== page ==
If you're thinking of photographing the total solar eclipse on July 2, 2019, check out this guide from eclipse photography experts Imelda Joson and Edwin Aguirre.
Are you thinking of photographing the total solar eclipse on July 2, 2019? Check out this handy guide from two expert eclipse photographers.
For the total solar eclipse on July 2, the nonprofit group Astronomers Without Borders is handing out free, recycled eclipse glasses.
More than 4,000 photographers shot for the moon (and beyond) for the Astronomy Photographer of the Year competition in the U.K.
During totality on July 2, one of the things that you will see when the sun becomes completely hidden is the appearance of stars and planets — in what just moments before had been a daytime sky.
Whether you're looking for a new pair of eclipse glasses or you've already purchased some form of eye protection, here's what you need to know to avoid burning your eyes during the solar eclipse.
The new moon occurs July 2, at 3:16 p.m. EDT (1916 GMT), and will offer up a total solar eclipse that will cross South America from just south of Buenos Aires to the city of La Serena, Chile.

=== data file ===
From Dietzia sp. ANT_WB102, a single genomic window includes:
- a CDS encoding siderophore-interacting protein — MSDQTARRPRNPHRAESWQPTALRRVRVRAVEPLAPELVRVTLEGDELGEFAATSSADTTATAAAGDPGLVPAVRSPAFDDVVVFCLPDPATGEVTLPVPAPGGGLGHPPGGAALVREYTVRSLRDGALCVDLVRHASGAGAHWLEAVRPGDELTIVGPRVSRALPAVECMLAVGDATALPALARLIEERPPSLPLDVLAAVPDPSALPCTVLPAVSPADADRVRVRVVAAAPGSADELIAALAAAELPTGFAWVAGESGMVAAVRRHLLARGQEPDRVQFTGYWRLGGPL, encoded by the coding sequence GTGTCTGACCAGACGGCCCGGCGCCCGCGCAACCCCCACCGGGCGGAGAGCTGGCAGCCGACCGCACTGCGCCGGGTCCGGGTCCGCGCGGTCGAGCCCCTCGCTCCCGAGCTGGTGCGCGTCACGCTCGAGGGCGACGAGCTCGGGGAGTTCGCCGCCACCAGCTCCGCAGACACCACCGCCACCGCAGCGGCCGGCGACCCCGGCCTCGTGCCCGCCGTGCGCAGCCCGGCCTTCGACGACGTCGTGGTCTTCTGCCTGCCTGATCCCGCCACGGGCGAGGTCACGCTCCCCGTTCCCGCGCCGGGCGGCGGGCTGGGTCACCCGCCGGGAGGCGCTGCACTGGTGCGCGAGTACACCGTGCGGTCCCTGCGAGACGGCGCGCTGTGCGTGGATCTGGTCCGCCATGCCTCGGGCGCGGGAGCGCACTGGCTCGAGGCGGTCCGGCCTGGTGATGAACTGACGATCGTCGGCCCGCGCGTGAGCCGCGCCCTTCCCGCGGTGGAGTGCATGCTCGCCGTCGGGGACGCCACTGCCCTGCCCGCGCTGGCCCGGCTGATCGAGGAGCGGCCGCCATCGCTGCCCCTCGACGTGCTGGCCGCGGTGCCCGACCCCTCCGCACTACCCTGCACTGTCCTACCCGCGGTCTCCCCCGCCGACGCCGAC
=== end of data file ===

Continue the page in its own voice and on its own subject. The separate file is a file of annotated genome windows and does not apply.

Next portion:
Your old solar eclipse glasses might be reusable. Here's how to check whether they will safely protect your eyes from the sun.
Draco the Dragon is well worth spotting this week, as it is particularly bright in the northern sky, winding around the Little Dipper.
On July 2, millions of people people in South America will witness the day turn into night for a few minutes as the moon passes in front of the sun.
Summer is about to officially begin here in the Northern Hemisphere, marking the shortest nights and the longest days.
Saturn has been looking stunning lately, and it's preparing to dance close to the moon to display an incredible celestial illusion.
The full moon of June, also called the Strawberry Moon, will occur the morning of June 17 at 4:31 a.m. EDT (0831 GMT).
This abstract night-sky photo shows the full moon peeking through wispy clouds and barren tree branches while surrounded by brilliant, blue lunar corona.
Next month, astronomers will scan the Beta Taurid meteor shower in search of asteroids that might someday threaten a potentially catastrophic collision with Earth.
Jupiter is putting on such a good sky show right now that it stands out above the glittering lights of New York City.
When observed from the darkest of skies, the Milky Way galaxy can glitter and gleam with all the colors of the rainbow.
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